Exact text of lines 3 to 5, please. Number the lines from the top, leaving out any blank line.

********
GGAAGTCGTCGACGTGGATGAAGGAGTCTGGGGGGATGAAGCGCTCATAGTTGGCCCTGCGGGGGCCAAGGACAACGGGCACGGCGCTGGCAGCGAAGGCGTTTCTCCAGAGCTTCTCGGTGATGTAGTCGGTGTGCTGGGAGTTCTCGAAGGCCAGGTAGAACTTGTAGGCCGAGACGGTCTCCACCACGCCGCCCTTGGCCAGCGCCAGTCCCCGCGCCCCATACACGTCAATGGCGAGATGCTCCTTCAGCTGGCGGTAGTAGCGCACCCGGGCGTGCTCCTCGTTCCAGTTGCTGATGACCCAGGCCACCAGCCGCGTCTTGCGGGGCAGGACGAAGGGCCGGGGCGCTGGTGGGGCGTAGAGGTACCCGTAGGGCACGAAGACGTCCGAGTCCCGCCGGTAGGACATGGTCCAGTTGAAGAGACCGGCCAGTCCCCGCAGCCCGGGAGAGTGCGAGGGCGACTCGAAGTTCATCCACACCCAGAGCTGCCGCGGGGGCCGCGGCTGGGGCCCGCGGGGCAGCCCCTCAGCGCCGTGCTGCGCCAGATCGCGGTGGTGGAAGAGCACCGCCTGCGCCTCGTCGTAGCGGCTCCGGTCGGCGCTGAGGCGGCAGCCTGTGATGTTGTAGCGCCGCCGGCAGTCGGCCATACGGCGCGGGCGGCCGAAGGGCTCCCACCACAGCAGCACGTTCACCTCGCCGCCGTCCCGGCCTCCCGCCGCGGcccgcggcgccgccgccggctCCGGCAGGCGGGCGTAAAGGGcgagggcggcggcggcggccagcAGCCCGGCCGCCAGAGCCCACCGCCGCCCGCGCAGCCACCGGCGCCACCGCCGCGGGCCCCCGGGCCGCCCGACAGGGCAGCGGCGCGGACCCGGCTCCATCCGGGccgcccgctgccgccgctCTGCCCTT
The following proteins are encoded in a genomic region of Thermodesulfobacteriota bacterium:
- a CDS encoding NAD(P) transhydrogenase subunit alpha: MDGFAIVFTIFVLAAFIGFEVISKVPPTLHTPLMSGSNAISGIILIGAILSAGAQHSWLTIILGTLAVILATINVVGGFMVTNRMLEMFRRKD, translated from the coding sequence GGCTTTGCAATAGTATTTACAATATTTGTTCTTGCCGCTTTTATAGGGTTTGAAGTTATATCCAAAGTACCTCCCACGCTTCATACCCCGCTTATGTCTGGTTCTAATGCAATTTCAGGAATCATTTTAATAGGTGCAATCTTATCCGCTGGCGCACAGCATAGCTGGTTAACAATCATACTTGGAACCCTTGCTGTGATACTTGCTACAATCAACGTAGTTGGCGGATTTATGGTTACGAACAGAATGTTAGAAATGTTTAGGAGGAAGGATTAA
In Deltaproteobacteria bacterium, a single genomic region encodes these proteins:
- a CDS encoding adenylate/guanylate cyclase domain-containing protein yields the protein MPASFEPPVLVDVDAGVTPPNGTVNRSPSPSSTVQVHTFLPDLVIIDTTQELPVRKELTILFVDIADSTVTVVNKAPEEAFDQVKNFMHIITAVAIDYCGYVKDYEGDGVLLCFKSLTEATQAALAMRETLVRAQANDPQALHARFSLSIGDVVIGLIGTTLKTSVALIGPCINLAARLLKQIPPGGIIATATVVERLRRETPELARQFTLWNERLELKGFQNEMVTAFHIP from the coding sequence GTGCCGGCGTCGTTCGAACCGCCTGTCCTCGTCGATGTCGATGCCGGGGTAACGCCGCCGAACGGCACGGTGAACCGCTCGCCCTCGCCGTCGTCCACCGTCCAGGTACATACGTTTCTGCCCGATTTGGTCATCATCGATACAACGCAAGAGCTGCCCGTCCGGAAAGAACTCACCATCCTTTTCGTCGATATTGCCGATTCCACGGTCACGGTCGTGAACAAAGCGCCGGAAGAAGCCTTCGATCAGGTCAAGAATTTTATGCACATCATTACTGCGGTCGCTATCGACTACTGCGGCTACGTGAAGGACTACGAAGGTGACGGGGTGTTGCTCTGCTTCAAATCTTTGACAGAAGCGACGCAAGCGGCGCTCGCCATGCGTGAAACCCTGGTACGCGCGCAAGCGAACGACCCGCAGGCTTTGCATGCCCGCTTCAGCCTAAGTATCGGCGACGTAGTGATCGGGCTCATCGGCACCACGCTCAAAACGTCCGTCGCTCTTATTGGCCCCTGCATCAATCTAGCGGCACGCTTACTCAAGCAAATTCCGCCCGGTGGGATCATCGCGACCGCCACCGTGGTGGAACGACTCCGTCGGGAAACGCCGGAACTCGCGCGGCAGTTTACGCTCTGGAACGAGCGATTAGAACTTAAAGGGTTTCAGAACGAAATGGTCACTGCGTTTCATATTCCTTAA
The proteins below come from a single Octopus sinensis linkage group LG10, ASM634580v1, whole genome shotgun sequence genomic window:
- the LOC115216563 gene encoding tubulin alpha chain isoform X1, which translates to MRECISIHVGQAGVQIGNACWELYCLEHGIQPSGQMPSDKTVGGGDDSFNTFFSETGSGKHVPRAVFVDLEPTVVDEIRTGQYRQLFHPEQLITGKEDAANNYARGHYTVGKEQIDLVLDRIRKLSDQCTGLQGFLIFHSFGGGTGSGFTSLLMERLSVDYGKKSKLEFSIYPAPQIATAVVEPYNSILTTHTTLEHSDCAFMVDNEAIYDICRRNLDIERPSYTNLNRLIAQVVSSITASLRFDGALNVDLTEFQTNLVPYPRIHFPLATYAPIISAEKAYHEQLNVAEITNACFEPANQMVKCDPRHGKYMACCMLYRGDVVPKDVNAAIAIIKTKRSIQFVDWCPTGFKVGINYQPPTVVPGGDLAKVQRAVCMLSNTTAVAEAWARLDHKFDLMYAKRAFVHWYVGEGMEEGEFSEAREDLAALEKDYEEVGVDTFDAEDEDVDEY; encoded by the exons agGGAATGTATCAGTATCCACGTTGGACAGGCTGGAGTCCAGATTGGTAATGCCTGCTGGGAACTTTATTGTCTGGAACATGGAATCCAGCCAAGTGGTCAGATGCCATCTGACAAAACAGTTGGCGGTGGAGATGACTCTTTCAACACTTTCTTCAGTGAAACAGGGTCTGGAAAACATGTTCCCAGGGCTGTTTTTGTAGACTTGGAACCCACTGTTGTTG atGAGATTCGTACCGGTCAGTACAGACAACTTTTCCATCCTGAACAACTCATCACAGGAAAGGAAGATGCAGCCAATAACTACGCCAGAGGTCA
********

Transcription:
- a CDS encoding NAD(P) transhydrogenase subunit alpha: MDGFAIVFTIFVLAAFIGFEVISKVPPTLHTPLMSGSNAISGIILIGAILSAGAQHSWLTIILGTLAVILATINVVGGFMVTNRMLEMFRRKD, translated from the coding sequence GGCTTTGCAATAGTATTTACAATATTTGTTCTTGCCGCTTTTATAGGGTTTGAAGTTATATCCAAAGTACCTCCCACGCTTCATACCCCGCTTATGTCTGGTTCTAATGCAATTTCAGGAATCATTTTAATAGGTGCAATCTTATCCGCTGGCGCACAGCATAGCTGGTTAACAATCATACTTGGAACCCTTGCTGTGATACTTGCTACAATCAACGTAGTTGGCGGATTTATGGTTACGAACAGAATGTTAGAAATGTTTAGGAGGAAGGATTAA
In Deltaproteobacteria bacterium, a single genomic region encodes these proteins:
- a CDS encoding adenylate/guanylate cyclase domain-containing protein yields the protein MPASFEPPVLVDVDAGVTPPNGTVNRSPSPSSTVQVHTFLPDLVIIDTTQELPVRKELTILFVDIADSTVTVVNKAPEEAFDQVKNFMHIITAVAIDYCGYVKDYEGDGVLLCFKSLTEATQAALAMRETLVRAQANDPQALHARFSLSIGDVVIGLIGTTLKTSVALIGPCINLAARLLKQIPPGGIIATATVVERLRRETPELARQFTLWNERLELKGFQNEMVTAFHIP from the coding sequence GTGCCGGCGTCGTTCGAACCGCCTGTCCTCGTCGATGTCGATGCCGGGGTAACGCCGCCGAACGGCACGGTGAACCGCTCGCCCTCGCCGTCGTCCACCGTCCAGGTACATACGTTTCTGCCCGATTTGGTCATCATCGATACAACGCAAGAGCTGCCCGTCCGGAAAGAACTCACCATCCTTTTCGTCGATATTGCCGATTCCACGGTCACGGTCGTGAACAAAGCGCCGGAAGAAGCCTTCGATCAGGTCAAGAATTTTATGCACATCATTACTGCGGTCGCTATCGACTACTGCGGCTACGTGAAGGACTACGAAGGTGACGGGGTGTTGCTCTGCTTCAAATCTTTGACAGAAGCGACGCAAGCGGCGCTCGCCATGCGTGAAACCCTGGTACGCGCGCAAGCGAACGACCCGCAGGCTTTGCATGCCCGCTTCAGCCTAAGTATCGGCGACGTAGTGATCGGGCTCATCGGCACCACGCTCAAAACGTCCGTCGCTCTTATTGGCCCCTGCATCAATCTAGCGGCACGCTTACTCAAGCAAATTCCGCCCGGTGGGATCATCGCGACCGCCACCGTGGTGGAACGACTCCGTCGGGAAACGCCGGAACTCGCGCGGCAGTTTACGCTCTGGAACGAGCGATTAGAACTTAAAGGGTTTCAGAACGAAATGGTCACTGCGTTTCATATTCCTTAA